Achieving success from marketplaces remains mission critical for most retailers. Thennarasu Ponnusamy, Principal Engineer at eBay, offered new strategic advice on how a cost per sale model can maximize SMB sales and ad investments.
SMBs can and should borrow from enterprise retail techniques – and often have the agility to gain the best impacts. For example, consumer psychology is more relevant than ever, with Internet Psychologist Graham Jones using the “Sex & Shopping” adage to prove how unconscious consumer preferences and impulses can be harnessed by SMBs. “Shoppers are making decisions before they even know consciously what they’re looking at”, he advises.
The use of pricing psychology also offers great effects according to Professor David Loschelder, Leuphana University, who delivered research on pricing models and what degree of choice will optimize consumer confidence. For example, “When to ask for payment information in customer journey remains a critical science – too soon or too late can wreck confidence”.
Interactive merchant advice
A unique and thriving aspect of Commerce Summit was the live workshop theatre tackling practical topics for SMB retail success. Speakers on marketplace and price comparison strategies included Torben Schwanke from eBay, and Erik Meierhoff from Idealo. Shop usability is nowadays a success factor as well as a concern, with a session from Johannes Altmann from Shoplupe.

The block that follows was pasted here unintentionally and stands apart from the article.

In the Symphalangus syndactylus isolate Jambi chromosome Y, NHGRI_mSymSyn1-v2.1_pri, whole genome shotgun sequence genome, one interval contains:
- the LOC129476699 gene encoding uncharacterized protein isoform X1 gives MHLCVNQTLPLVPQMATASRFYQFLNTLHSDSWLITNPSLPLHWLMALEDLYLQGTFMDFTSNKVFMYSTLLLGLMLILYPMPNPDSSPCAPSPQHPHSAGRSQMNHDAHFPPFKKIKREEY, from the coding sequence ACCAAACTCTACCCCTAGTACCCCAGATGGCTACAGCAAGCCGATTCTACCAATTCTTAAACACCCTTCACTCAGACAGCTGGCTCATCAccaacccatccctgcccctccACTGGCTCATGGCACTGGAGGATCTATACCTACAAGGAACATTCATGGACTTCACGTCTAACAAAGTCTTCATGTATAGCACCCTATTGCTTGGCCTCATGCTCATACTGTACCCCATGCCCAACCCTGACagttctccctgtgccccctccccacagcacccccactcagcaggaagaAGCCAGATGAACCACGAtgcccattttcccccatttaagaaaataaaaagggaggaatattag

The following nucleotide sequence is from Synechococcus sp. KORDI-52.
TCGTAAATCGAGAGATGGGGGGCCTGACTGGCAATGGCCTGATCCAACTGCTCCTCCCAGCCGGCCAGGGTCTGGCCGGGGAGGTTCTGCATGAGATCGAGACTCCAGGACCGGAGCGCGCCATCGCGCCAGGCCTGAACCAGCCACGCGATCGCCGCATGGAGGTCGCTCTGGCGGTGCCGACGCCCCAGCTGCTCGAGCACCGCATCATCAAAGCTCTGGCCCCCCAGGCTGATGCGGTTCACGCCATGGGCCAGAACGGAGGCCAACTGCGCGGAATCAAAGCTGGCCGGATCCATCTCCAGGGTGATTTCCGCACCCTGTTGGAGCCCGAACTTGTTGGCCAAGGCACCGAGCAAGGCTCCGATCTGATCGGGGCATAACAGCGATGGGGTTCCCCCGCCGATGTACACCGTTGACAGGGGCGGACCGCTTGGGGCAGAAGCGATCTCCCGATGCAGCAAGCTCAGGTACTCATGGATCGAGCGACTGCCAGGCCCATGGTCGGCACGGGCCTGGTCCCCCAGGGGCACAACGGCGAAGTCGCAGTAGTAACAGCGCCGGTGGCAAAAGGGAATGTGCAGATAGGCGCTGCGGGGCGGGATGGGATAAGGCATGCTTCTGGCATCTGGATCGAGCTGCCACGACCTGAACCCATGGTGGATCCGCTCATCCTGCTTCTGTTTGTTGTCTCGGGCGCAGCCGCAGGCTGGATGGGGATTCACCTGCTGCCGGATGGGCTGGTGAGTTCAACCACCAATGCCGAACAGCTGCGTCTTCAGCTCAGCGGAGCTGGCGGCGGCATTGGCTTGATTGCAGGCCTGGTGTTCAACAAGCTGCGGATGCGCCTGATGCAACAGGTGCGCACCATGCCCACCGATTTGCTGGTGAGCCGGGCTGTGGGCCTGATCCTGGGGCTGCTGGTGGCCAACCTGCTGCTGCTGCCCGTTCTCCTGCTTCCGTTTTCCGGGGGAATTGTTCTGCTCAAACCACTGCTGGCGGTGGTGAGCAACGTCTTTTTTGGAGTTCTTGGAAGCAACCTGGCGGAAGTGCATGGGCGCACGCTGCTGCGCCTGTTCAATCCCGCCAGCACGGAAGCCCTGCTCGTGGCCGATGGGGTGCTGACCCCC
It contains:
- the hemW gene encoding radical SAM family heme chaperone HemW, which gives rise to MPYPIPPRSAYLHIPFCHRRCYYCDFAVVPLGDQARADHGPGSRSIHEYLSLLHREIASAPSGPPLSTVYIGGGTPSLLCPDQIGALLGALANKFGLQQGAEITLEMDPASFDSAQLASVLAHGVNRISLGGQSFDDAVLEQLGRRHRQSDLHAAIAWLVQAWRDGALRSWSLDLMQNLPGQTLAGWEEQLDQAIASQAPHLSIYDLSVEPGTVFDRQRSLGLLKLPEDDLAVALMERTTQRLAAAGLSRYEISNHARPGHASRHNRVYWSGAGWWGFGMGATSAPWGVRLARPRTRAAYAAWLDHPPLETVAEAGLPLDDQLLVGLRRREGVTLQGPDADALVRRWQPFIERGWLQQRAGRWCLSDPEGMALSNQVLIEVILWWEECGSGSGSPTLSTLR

The opportunity to use machine learning to recognize behavourial patterns in shops was explored by Olaf Brandt from etracker, proving that the simple linking of web analytics data to programmatic advertising can greatly optimize sales conversions for SMBs.
Best practice payment options were discussed by Markus Fuchs from PayPal, Marcus Lilienthal from Ingenico and PAYONE founder Jan Kanieß. Opportunities for merchants to leverage apps and integrations were showcased by eTrusted, Sendcloud, and rankingCoach. With social media now shaping revenues as well as branding and communication, Teja Töpfer, from Facelift, offered merchants up to date case studies and the latest practical tips.
Developing ecommerce for 2030
The Technology track of Commerce Summit attracted developers and technologists from across the ecommerce ecosystem. There was consensus that cloud-based ecommerce with an API approach offers the best possible catalyst for SMBs to compete online. Workshops explored both single ‘micro’ and wider ‘macro’ architecture with communication patterns, APIs, operational requirements and guidelines covered. Coding workshops included topics such as OAuth 2.0 and webhooks.
Harm Behrens, CTO ePages, explained, “Microservices allow us to try out and quickly bring new innovation to our merchants, without putting proven functionality at risk. An API approach means greater customization for niche retailers whilst the platform itself can remain focused on optimizing the key competencies”.
Ecommerce platforms face the challenge to handle modern consumer interfaces such as voice devices and virtual reality applications. Highlights included a demo of online shopping using Microsoft HoloLens and its underlying technology, courtesy of Luis Gomes of commercetools.
Beeck adds, “As well as being highly enjoyable, our largest Commerce Summit to date proved the importance of collaboration – it’s through being able to come together, discuss and measure progress and potentials within each facet of commerce that we can work best with SMBs to drive their use of technology and future success”.
Sponsors of Commerce Summit included Aruba Cloud, Amazon Pay, Open-Xchange, CM4all, Ingenico ePayments, flour.io, PayPal, Shoplupe, .SHOP, SendCloud, etracker, Händlerbund and TrustedShops.